Higher Risk of Stroke for Women who Smoke Compared to Men

A new research suggest women smokers are at greater risk of suffering a potentially fatal stroke. Most people already know smoking is a dangerous habit, however, a new study suggests that it may even more dangerous for women. Joni Valdemar Lindbohm, from the University of Helsinki in Finland, and his team spent twenty one years analyzing the data of 65, 521 smoking adults.

The research, published which was published in the American Heart Association’s journal Stroke, found that the more cigarettes a woman smokes the greater her risk of a subarachnoid hemorrhage (bleeding inside the lining of the brain). Which is responsible for one in every twenty strokes in the United Kingdom. Strokes are caused when a brain aneurysm burst, usually during any type of physical effort, including sex or coughing.

In the case of female smokers, even light smokers have an elevated risk. Women who smoke socially (between one to 10 cigarettes per day) were 2.95 times more likely to have subarachnoid hemorrhage compared to those who did not.

On the other hand, men who smoked the same quantity were only 1.93 times more likely of having bleeding. In contrast, those women who were heavier smokers (between 11 and 20 cigarettes daily) were 3.89 times more likely to face the hemorrhage, while men were 2.13 times more likely.

Finally, women who were truly heavy smokers, (up to a pack and a half) were more than 8.35 times likely to develop subarachnoid hemorrhage, compared with men, who were 2.76 times more likely to have one. However, it is not all bad news. Those men and women who quit smoking can find themselves having the same risk as non-smokers, which means they significantly reduced their likelihood of suffering from subarachnoid hemorrhage.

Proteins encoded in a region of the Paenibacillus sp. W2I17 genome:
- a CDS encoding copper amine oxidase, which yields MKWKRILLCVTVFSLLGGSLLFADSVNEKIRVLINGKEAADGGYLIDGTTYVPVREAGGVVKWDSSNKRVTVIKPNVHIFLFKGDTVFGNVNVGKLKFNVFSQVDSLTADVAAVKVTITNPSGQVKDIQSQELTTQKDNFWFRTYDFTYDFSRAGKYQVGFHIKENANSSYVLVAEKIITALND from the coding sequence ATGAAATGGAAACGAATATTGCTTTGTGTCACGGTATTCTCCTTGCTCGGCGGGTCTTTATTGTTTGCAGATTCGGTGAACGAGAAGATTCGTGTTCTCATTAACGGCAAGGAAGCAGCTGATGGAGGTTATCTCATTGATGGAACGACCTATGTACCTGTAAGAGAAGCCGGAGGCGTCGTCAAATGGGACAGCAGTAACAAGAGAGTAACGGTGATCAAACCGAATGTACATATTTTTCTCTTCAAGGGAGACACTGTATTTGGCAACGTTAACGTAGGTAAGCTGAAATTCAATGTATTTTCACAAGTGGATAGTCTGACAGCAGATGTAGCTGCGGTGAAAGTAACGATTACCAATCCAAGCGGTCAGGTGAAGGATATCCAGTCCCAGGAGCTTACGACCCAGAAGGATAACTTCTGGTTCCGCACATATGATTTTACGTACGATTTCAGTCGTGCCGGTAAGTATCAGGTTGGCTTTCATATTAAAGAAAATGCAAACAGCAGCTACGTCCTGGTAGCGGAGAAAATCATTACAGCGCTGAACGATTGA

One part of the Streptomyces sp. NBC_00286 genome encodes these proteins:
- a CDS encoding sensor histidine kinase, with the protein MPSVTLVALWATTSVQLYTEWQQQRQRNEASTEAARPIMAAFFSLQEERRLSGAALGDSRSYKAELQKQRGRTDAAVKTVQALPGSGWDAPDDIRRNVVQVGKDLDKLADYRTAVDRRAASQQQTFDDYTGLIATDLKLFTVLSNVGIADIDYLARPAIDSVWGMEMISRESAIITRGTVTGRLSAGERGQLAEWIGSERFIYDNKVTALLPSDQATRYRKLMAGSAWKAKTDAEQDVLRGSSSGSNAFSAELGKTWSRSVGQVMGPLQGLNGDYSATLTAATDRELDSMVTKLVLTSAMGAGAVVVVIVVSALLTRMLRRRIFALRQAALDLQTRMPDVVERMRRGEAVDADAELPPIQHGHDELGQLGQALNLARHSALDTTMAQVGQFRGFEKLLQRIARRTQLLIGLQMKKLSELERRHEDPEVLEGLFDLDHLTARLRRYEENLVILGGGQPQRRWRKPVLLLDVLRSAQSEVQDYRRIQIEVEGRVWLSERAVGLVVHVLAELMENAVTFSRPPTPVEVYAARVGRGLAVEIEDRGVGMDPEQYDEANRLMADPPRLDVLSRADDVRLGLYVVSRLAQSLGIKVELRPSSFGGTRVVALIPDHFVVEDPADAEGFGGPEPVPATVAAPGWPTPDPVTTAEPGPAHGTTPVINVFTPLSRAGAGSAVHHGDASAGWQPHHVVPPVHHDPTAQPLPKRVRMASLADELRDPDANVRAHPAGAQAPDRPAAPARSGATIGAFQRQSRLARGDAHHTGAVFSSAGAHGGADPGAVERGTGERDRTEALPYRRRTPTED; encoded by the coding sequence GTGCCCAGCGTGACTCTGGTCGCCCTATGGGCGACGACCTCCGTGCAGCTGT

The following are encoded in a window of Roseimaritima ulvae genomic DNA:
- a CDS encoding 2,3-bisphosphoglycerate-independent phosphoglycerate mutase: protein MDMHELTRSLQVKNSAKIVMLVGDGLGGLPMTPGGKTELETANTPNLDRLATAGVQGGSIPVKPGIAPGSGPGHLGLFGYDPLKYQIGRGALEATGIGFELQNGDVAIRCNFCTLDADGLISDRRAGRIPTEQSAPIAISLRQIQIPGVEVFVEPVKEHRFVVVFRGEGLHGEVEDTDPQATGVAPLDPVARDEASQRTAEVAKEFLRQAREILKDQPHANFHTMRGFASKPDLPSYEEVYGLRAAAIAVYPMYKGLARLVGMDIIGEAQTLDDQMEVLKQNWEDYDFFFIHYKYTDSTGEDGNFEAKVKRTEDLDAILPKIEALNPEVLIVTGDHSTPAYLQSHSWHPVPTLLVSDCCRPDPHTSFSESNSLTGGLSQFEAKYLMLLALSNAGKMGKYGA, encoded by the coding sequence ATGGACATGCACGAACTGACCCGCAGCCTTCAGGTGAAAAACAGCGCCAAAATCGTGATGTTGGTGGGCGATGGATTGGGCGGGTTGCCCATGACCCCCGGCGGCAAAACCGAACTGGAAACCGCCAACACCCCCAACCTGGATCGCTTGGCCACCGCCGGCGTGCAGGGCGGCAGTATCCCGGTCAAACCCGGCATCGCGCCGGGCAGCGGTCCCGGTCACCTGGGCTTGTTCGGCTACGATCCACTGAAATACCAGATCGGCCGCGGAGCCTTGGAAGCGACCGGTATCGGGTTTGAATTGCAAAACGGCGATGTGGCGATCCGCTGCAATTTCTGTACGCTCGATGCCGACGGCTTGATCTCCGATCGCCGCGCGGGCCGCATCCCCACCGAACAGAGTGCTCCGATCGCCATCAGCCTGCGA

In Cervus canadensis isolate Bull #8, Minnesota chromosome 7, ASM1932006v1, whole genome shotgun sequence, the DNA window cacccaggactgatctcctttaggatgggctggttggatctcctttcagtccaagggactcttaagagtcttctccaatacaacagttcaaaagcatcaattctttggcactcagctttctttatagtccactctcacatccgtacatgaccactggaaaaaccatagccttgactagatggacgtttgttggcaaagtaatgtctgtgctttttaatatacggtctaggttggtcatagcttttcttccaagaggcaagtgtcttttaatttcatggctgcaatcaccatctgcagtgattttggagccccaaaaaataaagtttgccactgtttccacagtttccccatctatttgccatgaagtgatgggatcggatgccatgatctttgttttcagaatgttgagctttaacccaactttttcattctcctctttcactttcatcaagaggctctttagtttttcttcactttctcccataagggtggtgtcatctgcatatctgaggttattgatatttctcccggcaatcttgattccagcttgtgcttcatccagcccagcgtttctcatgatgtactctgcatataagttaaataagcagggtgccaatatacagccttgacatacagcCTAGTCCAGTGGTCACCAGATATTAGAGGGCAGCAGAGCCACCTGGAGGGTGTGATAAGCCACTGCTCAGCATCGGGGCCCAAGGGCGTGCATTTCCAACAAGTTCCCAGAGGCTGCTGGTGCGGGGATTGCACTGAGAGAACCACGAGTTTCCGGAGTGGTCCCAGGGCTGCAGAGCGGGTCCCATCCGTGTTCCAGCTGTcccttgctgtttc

According to Dr. Valdemar, just being part of the female sex is considered an independent risk factor for subarachnoid hemorrhage. This coupled up with the fact that smoking has a “dose-dependent and cumulative association” with this type of hemorrhage, may help explain why the risk is higher with female smokers.

However, the scientist still noted that through the course of the years the participants’ smoking behavior could have changed, and that high cholesterol, medication for high blood pressure and alcohol consumption could have affected results.

What are the other risks of smoking?

Subarachnoid hemorrhage is not the only risk regular smokers’ face nationwide. According to current statistics, cigarette smoking causes more than 480,000 deaths each year only in the United States.

The vice is not only the primary cause of lung cancer, it also linked to coronary heart disease, makes blood pressure go up and causes chronic obstructive pulmonary disease. In women, smoking increases risks for stillbirths, preterm delivery, sudden infant death syndrome and ectopic pregnancy.

Source: pulseheadlines.com